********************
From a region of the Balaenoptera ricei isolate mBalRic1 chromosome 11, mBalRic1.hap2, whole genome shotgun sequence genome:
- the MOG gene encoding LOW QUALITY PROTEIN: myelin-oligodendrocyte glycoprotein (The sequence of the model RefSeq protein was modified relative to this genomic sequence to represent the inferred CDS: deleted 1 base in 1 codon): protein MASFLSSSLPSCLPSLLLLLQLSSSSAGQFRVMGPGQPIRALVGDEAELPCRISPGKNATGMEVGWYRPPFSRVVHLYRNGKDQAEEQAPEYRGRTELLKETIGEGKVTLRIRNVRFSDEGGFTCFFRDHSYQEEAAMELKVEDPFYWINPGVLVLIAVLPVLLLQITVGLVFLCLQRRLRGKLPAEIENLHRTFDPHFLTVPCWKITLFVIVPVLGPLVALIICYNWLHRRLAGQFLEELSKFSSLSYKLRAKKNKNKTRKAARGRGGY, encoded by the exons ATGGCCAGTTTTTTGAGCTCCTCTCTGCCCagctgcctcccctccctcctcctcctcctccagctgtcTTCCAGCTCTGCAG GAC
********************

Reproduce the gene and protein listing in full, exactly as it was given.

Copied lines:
From a region of the Balaenoptera ricei isolate mBalRic1 chromosome 11, mBalRic1.hap2, whole genome shotgun sequence genome:
- the MOG gene encoding LOW QUALITY PROTEIN: myelin-oligodendrocyte glycoprotein (The sequence of the model RefSeq protein was modified relative to this genomic sequence to represent the inferred CDS: deleted 1 base in 1 codon): protein MASFLSSSLPSCLPSLLLLLQLSSSSAGQFRVMGPGQPIRALVGDEAELPCRISPGKNATGMEVGWYRPPFSRVVHLYRNGKDQAEEQAPEYRGRTELLKETIGEGKVTLRIRNVRFSDEGGFTCFFRDHSYQEEAAMELKVEDPFYWINPGVLVLIAVLPVLLLQITVGLVFLCLQRRLRGKLPAEIENLHRTFDPHFLTVPCWKITLFVIVPVLGPLVALIICYNWLHRRLAGQFLEELSKFSSLSYKLRAKKNKNKTRKAARGRGGY, encoded by the exons ATGGCCAGTTTTTTGAGCTCCTCTCTGCCCagctgcctcccctccctcctcctcctcctccagctgtcTTCCAGCTCTGCAG GAC